Genetics of feed efficient cows
Canadian scientists conducting a groundbreaking 3,000-dairy cattle study are developing genetic tools to improve feed efficiency and decrease methane emissions.
The research team, led by University of Guelph animal biosciences professor Filippo Miglior and University of Alberta’s professor Paul Stothard, says as feed costs continue increasing and climate change progresses, pressure on the $16.2-billion dairy industry will grow. The need to improve feed efficiency and decrease methane emissions in dairy cows is greater than ever. This is why the team is turning to genetics for answers.
Research has shown some cows have a natural ability to transform the same amount of feed into more milk while also producing less methane and manure than others. Genomics—the study of information found in the DNA of a living organism—can determine the genetic traits that result in improved feed efficiency. If those genes can be identified, researchers can select for more efficient cattle, and producers can save on resources and feed.
“Efficient animals produce more milk with the same amount of resources,” Miglior says. “It’s exactly this naturally occurring genetic variation that will make the Canadian dairy population more efficient and ultimately more sustainable.”
To find the link between feed efficiency and genetics, researchers are monitoring herds across Ontario and Alberta. Radio frequency identification (RFID) tags in each cow’s ear use radio waves to collect and store data on their dry matter intake and behaviour. Since each calf’s entire genome can be tested and recorded soon after birth, traits, such as milk yield from tagged cows, can be linked back to their genetic makeup. Correlations between feed efficiency and genetics can eventually be made for all animals with genomic information in the herdbook.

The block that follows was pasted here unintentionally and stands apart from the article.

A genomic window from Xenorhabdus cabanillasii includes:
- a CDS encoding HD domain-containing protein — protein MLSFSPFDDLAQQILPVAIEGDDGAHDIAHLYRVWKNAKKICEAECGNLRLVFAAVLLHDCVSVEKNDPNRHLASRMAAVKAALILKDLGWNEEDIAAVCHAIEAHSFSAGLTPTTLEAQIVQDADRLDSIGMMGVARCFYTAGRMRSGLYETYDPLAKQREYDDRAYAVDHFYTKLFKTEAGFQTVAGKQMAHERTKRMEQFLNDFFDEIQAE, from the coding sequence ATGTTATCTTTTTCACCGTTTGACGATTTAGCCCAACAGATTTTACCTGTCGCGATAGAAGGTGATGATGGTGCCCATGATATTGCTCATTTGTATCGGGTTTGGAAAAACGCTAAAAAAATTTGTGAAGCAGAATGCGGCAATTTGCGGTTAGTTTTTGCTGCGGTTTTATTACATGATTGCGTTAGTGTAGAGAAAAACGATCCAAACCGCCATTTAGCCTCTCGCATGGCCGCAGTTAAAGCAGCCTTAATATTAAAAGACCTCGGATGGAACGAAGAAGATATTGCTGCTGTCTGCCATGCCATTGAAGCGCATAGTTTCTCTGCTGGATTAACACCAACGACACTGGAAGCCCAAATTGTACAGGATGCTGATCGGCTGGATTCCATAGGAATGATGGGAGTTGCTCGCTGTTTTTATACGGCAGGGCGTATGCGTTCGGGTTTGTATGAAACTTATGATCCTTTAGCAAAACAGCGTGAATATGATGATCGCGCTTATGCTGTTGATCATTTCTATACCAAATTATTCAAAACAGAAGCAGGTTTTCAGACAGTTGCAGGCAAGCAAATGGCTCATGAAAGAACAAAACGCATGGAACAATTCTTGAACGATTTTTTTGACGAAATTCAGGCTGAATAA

Currently, agriculture contributes to more than a quarter of Canada’s total methane emissions. Miglior’s Guelph colleague, professor Christine Baes, says about 30 per cent of variation in feed efficiency and methane emissions can be attributed to the animal’s genetics.
Based on preliminary estimates from international partners, breeding for increased feed efficiency can lower feed costs up to $108 per cow annually and decrease the dairy industry’s total methane emissions by 11 to 26 per cent. Feed efficiency is linked to metabolism, which is determined by a cascade of genes researchers are looking to understand.
“There’s more awareness on the role of agriculture in greenhouse gas emissions,” Baes says. “Before, it wasn’t possible to collect enough data to accurately estimate the heritability of efficiency traits. Now we can do that.”
Data from the study will be used to develop a genomics database at Canadian Dairy Network, alongside feed efficiency data from roughly 7,000 cows from research partners in the United States, United Kingdom, Australia, Switzerland and Denmark.
Genome Canada, Alberta Agriculture, Ontario Ministry of Research and Innovation, Genome Alberta, Ontario Genomics, Canadian Dairy Network and GrowSafe funded this $10.3-million project.